Friday, July 18, 2014

Downton Abbey and Philosophy - William Irwin

Downton Abbey and Philosophy
I love stories. 

By this point in my life, I have figured out that that love is what drives my passion for reading, my occasional TV binge watching, and my endless search for the next great movie.  I even think it's why I love music. Good music, after all, tells a story in its own way.

The best moments are when a few of those story-telling methods join together. A book gets adapted into a movie, a Broadway show or opera combines music and plot, or, as is relevant to this post, someone writes about a story written by others.

That's what this little book is all about. Television hit Downton Abbey meets written analysis.

You may remember last year when I read The Girl Who Was On Fire. The collection of essays focuses on Suzanne Collins' blockbuster series, The Hunger Games. Each essay for that book was written by a different young adult author. I completely adored the in-depth look into the series and I was eager to learn that this pop culture analysis is practically a genre unto itself. There are books like this about tons of television shows, movies, and other book series.

I happened across this one while perusing my library's digital collection. I have been a Downton Abbey fan for years. This book was written at the conclusion of series (season) two, so it's a bit behind at this point, but it was still fun to take a deeper look into the characters, their actions, and their motivations behind said actions.

This particular volume focuses on the relationship of the show with classic philosophical ideas. Each chapter focused on a particular philosophical concept and extrapolated about the DA script from there. As with most books like this, where each chapter is written by a different person, some were more interesting than others. Each, though, had its own appeal and purpose.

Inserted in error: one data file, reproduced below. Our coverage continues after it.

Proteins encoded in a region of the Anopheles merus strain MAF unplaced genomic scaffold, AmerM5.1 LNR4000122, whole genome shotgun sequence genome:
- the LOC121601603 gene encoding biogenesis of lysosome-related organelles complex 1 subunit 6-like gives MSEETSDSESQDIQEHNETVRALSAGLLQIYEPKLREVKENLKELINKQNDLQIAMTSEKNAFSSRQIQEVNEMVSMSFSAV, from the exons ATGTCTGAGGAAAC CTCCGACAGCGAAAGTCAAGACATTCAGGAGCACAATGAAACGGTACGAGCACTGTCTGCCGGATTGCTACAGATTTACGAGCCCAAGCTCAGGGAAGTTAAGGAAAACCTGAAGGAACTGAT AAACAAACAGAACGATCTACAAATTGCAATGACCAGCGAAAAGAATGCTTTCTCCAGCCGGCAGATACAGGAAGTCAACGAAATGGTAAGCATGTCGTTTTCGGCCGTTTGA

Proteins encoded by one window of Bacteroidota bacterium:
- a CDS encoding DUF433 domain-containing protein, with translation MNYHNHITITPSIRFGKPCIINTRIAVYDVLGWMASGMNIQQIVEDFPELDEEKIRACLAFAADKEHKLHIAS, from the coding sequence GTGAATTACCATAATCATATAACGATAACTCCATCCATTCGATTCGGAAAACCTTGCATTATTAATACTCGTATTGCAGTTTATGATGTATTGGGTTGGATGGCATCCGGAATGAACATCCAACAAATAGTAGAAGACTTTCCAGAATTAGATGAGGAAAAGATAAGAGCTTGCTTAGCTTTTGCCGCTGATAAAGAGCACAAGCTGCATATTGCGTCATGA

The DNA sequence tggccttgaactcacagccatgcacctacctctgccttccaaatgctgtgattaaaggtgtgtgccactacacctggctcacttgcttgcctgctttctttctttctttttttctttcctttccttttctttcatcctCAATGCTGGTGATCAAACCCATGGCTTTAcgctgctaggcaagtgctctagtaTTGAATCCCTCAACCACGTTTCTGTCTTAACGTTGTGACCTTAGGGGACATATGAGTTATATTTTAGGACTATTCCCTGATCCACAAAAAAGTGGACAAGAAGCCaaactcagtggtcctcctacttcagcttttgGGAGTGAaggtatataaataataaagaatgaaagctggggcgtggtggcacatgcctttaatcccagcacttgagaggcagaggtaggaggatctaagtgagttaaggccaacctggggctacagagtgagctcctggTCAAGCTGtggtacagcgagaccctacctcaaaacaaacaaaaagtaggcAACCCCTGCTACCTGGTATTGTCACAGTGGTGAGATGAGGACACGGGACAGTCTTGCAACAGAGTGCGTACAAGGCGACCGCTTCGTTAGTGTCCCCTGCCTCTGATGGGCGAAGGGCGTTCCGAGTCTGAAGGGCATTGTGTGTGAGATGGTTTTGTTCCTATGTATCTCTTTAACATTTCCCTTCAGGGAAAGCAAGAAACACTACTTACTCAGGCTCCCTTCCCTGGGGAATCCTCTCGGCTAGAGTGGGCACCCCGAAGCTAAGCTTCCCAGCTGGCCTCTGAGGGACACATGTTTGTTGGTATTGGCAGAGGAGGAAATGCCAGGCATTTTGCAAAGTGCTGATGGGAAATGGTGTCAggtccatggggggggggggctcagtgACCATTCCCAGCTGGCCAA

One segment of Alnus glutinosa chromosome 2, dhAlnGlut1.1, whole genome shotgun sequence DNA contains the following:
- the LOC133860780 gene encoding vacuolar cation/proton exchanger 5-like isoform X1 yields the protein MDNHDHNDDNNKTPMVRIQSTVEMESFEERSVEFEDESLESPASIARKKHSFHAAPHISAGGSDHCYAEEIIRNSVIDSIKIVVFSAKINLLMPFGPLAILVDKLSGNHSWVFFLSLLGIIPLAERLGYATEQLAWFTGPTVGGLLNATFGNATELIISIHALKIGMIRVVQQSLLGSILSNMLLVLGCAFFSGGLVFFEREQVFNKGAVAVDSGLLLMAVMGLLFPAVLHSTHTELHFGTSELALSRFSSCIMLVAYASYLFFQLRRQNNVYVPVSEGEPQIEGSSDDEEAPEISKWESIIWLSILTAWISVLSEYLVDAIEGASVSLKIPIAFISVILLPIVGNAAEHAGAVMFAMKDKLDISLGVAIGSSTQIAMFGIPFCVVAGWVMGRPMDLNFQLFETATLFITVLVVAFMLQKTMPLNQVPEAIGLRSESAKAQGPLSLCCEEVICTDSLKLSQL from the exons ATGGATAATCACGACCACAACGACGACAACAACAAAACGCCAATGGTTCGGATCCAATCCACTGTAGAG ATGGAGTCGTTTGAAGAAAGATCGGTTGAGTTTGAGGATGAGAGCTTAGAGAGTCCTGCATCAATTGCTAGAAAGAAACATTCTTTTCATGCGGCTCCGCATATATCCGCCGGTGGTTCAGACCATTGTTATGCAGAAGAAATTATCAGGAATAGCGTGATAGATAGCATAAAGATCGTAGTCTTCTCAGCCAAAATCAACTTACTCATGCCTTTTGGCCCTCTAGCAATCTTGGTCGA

The book is short - not even 100 pages. It's a delightful little read if you are a Downton fan and interesting in thinking about the plot beyond surface level. Easy to read and educational, even. I pulled a few quotes to give you a taste of the content: 

  • "Matthew craves the stability and devotion he can expect from Lavinia - but also the excitement and challenge that is guaranteed from Mary."
  • "Lady Mary's leadership ability, intelligence, breeding and education did not matter as much as her sex."
  • "Cora is no different, except that she, unlike O'Brien, has been wealthy from birth and has the privilege of property and a title."
  • "Julian Fellowes...masterfully weaves a cautionary line between progress and tradition - that is, between feminism and patriarchy."
  • "Lady Mary isn't a villain."
  • "The servants are, at the same time, grateful and resentful for this concern, which reflects the tension inherent in all hierarchical class systems."
Interested yet? You should be. It's nothing grandiose or groundbreaking, but it's worth an hour or two of your time to dive in a little deeper. After all, TV doesn't have to be mindless.

Pages: 99
Date Completed: June 10, 2014

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